SCOE offers students online tools

(the following article appeared in the September 30, 2009 edition of Sonoma West Times & News)

by Nathan Wright, Sonoma West Staff Writer

The Sonoma County Office of Education launched a program this fall to give 19,000 Sonoma County students access to career and college planning software, an online tool educational leaders hope will inspire children to begin thinking about their future.

Kuder Navigator is designed to assess students’ interests, skills and values and then recommend careers and colleges based on those results. SCOE piloted the program in 15 middle and high schools last year and educators were so impressed they went ahead with plans to offer it to 39 schools this fall, including Analy High School, El Molino High School and Brook Haven Middle School.

The $19,000 program is paid for through grants and fund-raising by the county.

Dan Blake, a career development specialist at SCOE, said the program will help prepare students to make many important decisions in high school.

“High schools are asking students to make more and more sophisticated decisions on what they want to do,” said Blake. “We want to give our students more of a foundation to make those decisions and build a long-term academic and career plan.”

Keller McDonald, superintendent of the West Sonoma County Union High School District, said students at Analy and El Molino spoke highly of the new program.

“Kids are really interested and excited about using this program,” he said. “The Kuder system has some great potential for providing students with college and career information they haven’t seen available from any other single source. We’re hoping it expands to all the middle schools in the West County.”

Kuder Navigator asks students to complete three surveys that assess a student’s career interests, individual skills and what they value in the workplace. These surveys “force them to make decisions” which lead to specific career clusters, according to Kuder VP of Communications Bethney Larson.

For example, a student will be asked if they’d rather teach a person how to use a cell phone, research new features for a cell phone or manage a cell phone store. If they’d like to teach, the program will steer them toward a career in teaching or perhaps human services. If they’d rather do research, the program would point them toward engineering or science technology, and if they pick management it might point them toward business administration or marketing.

While one answer isn’t enough to make a conclusion, the 60 answers on the assessment might offer the student good insight on where their interests lie.

Kuder Navigator also helps identify individual talents and workplace values, including whether a student would like to be creative in his or her career or make a lot of money.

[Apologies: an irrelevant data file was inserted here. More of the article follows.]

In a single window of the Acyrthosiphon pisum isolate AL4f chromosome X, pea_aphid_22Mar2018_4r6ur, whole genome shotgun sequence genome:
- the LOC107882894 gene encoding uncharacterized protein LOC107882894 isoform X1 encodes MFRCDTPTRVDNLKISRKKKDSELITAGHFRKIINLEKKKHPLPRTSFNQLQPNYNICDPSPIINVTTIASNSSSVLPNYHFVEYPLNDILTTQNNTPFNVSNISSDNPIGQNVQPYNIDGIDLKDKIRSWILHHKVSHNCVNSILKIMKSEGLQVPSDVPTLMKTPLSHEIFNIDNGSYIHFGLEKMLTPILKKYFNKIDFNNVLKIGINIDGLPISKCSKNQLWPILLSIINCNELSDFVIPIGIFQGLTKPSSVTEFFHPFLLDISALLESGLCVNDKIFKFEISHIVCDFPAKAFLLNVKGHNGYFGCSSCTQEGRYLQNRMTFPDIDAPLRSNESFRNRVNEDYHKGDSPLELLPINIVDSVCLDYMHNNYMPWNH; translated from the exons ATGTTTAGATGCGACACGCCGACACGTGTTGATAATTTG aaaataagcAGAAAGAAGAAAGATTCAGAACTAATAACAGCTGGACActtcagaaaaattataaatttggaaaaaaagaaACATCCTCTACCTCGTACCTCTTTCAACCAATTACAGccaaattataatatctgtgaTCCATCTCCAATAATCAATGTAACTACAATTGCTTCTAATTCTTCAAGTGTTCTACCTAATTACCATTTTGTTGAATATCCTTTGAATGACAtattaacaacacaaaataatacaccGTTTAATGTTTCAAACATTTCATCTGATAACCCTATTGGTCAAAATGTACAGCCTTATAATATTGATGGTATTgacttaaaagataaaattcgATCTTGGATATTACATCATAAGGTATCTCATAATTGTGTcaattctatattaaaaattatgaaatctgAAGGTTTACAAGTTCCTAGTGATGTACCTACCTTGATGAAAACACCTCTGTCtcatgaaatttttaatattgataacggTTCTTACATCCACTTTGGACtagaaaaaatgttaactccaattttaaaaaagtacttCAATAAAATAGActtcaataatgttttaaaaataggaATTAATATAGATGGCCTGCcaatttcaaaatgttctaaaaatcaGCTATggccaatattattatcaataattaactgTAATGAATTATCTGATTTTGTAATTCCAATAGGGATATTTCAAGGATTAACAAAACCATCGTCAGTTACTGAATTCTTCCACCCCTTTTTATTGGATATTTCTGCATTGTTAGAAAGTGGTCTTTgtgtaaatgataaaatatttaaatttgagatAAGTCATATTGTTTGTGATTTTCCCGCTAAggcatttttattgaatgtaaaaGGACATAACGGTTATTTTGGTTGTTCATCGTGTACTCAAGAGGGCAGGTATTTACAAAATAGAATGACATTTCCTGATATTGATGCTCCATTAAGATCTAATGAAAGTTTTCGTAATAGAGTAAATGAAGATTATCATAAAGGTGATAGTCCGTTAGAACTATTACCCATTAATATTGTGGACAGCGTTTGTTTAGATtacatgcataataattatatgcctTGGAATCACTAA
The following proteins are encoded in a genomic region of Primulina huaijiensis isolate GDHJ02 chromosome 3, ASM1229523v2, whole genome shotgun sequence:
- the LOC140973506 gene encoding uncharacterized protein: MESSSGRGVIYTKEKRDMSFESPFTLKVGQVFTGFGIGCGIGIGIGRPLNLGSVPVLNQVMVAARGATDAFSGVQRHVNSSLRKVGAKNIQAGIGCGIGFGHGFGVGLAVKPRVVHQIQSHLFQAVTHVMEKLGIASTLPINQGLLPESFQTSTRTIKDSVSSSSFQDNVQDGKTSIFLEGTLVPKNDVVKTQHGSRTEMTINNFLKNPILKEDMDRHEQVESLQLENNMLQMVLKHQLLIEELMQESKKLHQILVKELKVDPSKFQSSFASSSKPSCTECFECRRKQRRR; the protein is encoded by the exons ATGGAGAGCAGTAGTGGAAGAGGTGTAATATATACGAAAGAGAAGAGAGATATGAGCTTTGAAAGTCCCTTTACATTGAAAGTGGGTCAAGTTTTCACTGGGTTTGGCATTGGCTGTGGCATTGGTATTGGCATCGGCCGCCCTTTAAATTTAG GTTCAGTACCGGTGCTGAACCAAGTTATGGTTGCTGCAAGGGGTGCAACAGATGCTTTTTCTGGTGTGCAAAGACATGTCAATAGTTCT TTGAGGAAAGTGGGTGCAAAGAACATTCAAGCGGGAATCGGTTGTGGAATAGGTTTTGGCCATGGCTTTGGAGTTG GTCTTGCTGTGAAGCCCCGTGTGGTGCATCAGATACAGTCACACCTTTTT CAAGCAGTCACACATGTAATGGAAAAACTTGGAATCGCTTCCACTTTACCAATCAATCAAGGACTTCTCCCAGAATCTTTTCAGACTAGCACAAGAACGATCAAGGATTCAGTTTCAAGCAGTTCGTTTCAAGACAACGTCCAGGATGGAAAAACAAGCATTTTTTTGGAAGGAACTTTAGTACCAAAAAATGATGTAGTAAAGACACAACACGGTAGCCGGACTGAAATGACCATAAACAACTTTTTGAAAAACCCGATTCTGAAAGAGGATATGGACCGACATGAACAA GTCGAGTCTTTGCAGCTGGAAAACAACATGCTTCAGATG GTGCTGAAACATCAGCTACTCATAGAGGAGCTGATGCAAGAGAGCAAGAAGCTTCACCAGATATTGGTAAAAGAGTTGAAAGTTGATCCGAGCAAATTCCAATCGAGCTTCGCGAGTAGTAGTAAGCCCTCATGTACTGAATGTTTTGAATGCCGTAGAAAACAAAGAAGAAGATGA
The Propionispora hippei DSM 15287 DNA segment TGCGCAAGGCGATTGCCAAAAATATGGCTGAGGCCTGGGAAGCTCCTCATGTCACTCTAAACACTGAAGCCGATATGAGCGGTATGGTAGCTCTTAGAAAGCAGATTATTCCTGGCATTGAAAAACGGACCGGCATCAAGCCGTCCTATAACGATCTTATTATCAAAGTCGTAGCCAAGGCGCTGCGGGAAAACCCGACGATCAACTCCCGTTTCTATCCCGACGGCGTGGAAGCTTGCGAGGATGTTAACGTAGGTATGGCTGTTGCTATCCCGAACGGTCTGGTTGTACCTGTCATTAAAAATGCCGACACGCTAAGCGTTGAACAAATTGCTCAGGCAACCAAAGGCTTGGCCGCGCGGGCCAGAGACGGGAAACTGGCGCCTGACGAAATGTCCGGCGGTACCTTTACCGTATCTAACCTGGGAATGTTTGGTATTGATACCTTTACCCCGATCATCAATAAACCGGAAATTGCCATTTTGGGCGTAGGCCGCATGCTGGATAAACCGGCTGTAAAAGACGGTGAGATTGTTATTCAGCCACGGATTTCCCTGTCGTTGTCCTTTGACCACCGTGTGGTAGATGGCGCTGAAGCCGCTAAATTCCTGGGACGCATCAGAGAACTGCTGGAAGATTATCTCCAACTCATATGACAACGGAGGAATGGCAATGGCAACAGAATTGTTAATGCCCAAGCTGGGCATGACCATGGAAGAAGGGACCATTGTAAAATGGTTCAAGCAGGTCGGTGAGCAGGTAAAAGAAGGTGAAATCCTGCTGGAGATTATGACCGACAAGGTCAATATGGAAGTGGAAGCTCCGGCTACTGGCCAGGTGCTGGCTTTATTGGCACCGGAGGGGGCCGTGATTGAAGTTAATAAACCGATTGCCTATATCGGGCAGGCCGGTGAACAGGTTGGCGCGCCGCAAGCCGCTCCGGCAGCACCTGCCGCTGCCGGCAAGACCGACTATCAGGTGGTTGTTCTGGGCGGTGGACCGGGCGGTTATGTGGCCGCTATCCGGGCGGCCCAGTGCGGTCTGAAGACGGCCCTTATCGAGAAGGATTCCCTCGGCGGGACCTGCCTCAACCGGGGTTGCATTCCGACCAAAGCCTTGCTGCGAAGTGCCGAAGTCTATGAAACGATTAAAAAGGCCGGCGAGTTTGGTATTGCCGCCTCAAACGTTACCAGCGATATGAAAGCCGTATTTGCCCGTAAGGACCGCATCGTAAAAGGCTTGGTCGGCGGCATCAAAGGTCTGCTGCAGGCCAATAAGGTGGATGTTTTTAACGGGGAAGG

SCOE found that students who used the tool three or more times began using it at home, a trend Blake said will help educators design effective lesson plans that will keep students interested. Overall, he said students enjoyed using the program.

“We got very good feedback so we launched an adopt-a-school campaign to pay for it,” said Blake. He estimated that 18,000 Sonoma County kids will use the program this year, a number large enough to drive down to only $1 a student. “It’s very cost effective for what it offers,” he said. “It’s one of those seeing-is-believing things. Once our students set up the accounts, they have them for life.”

Blake said the software developers behind Kuder have made big improvements in the last year, including a feature that allows students to publish their resume online. “When applying for a job, they can send their E-portfolio with a resume, cover letter and work samples,” he said. “Since students can use the program for life, they’ll still be able to use this years from now when researching and looking for jobs.”

The Web site can be accessed on any computer with internet access.

While the program is tailored to help individual students, Blake believes the overall results from all 19,000 students will help school districts plan programs and design classes tailored to popular interests. “We might find out that there are more students interested in careers in health care, which will show that we’re going to need high school and post-secondary programs to feed that,” he said.

Blake expects Sonoma County educators will continue to develop better lesson plans around Kuder Navigator in the coming year, making the tool that much more valuable to students. “It’s just an amazing resource,” he said. “It’s a wealth of information that someone would spend a lot of time researching and here it is all in one place.”

For more information go to





Syndicate content



Who's online

There are currently 0 users and 0 guests online.

Recent blog posts